It’s appalling that two New York City cops who did hits for the Mob are going to walk free. There seems to be no doubt about their actual guilt, but they were tried on federal racketeering-conspiracy charges covered by a five-year statute of limitations, and the murders were committed in the 1980s and 1990s.
It seems from press accounts that Federal prosecutors made an arrogant blunder by insisting on charging the two detectives under RICO rather than letting state prosecutors charge them with murder, which carries no statute of limitations. Whether he was right or wrong on the law as applied to the facts of the case — the key question is whether recent drug activity in Las Vegas was part of the same conspiracy that included the murders in Brooklyn one or two decades ago — I admire Judge Weinstein’s unwillingness to bend the law to produce the socially desirable outcome.
What the New York Times story doesn’t explain is why the murderers can’t now be tried on the state homicide charges. I would have thought that, under the “two sovereigns” doctrine, double jeopardy wouldn’t apply. (The doctrine holds that someone can be tried both Federally and locally for the same act, because the act constitutes two different crimes: one against Federal law, the other against state law. So their technical innocence of racketeering conspiracy under Federal law doesn’t protect them from being tried for homicide by the sovereign State of New York.)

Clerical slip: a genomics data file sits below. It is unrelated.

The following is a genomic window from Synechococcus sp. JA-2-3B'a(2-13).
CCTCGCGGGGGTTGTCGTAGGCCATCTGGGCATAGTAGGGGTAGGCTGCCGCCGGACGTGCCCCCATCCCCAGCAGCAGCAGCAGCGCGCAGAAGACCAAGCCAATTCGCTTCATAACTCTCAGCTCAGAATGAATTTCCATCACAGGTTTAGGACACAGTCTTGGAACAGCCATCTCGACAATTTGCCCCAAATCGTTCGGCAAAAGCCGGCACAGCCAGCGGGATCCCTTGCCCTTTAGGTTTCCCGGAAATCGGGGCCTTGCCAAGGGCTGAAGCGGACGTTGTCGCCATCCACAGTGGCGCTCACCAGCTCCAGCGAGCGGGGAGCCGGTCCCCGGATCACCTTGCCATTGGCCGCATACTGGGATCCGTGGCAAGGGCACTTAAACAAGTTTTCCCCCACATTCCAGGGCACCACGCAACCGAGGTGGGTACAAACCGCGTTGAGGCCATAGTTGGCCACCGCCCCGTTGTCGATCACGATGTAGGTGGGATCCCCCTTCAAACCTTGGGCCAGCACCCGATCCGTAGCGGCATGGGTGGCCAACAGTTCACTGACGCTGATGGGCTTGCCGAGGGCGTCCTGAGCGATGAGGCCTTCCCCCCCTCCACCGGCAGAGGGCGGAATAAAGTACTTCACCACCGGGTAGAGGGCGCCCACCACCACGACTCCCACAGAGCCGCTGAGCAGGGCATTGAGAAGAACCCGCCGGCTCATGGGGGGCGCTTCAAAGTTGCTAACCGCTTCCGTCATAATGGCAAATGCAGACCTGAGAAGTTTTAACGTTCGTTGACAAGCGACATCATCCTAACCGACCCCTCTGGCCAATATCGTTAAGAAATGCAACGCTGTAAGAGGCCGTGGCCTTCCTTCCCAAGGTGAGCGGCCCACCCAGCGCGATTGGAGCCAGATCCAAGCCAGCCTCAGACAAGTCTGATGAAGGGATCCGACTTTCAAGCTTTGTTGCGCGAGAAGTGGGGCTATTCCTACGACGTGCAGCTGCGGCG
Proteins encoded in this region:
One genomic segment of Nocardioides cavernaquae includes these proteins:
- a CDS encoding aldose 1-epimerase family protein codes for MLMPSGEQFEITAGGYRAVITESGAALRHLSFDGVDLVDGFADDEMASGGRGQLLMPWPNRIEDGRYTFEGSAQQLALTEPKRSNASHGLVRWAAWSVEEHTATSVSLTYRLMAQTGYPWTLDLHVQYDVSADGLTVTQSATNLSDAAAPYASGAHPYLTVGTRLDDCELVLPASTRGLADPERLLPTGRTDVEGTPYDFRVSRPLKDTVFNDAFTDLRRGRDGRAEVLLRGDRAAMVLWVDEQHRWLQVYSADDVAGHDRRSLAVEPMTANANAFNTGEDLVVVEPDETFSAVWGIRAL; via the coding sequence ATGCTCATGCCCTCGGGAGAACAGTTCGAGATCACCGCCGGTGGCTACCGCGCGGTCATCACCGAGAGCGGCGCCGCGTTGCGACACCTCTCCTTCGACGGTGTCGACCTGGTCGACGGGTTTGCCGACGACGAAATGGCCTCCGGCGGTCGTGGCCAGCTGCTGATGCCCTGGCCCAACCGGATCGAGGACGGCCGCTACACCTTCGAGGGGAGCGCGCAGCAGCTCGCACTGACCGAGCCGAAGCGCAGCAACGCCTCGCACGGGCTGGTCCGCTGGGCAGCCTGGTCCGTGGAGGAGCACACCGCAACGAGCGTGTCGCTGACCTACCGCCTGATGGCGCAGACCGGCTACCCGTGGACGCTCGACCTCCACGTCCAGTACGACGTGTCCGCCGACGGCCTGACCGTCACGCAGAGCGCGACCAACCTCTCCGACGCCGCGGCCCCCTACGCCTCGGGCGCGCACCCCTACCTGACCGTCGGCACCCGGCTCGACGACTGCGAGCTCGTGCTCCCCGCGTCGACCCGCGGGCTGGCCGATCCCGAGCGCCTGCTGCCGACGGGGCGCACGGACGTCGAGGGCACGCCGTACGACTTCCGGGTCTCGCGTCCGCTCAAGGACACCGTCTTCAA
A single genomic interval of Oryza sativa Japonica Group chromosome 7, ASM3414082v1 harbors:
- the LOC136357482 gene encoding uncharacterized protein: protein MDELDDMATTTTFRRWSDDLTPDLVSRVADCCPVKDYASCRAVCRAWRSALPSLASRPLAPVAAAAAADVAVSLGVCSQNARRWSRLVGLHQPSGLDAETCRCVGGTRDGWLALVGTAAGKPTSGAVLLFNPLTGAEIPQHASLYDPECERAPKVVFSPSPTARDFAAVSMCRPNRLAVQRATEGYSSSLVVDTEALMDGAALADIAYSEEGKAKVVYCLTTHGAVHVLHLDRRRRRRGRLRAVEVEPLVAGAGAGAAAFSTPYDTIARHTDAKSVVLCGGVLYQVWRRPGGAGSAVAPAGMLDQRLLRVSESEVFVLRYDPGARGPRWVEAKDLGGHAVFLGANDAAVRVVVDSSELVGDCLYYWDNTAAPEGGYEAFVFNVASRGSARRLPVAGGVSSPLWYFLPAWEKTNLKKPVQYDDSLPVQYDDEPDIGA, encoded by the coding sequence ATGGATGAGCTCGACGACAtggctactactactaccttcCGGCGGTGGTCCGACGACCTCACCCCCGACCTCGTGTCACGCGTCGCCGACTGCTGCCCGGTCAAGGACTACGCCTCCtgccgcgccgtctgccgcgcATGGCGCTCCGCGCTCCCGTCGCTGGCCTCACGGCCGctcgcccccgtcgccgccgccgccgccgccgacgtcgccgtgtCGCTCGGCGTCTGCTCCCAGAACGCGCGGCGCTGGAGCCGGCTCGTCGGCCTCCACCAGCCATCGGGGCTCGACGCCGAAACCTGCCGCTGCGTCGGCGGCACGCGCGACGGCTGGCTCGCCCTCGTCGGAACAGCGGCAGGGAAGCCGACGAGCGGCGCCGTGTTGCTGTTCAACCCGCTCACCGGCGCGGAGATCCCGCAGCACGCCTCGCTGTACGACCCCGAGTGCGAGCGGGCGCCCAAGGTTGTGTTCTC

Can some reader learned in the criminal law explicate for us?
Update Of course, those who truly believe that “innocent until proven guilty” ought to be a principle of moral judgment as well as a principle of law, and who have been excoriating those who call the soldiers who committed the Haditha massacre “murderers” and the Republican leadership in Congress “crooks” because they haven’t been tried yet, will think me wrong to assert that Eppolito and Caracappa are factually guilty of crimes of which they are still, and may always be, legally innocent. Or at least they ought to think so, for consistency’s sake. Of course, if they said so, everyone would, properly, laugh at them.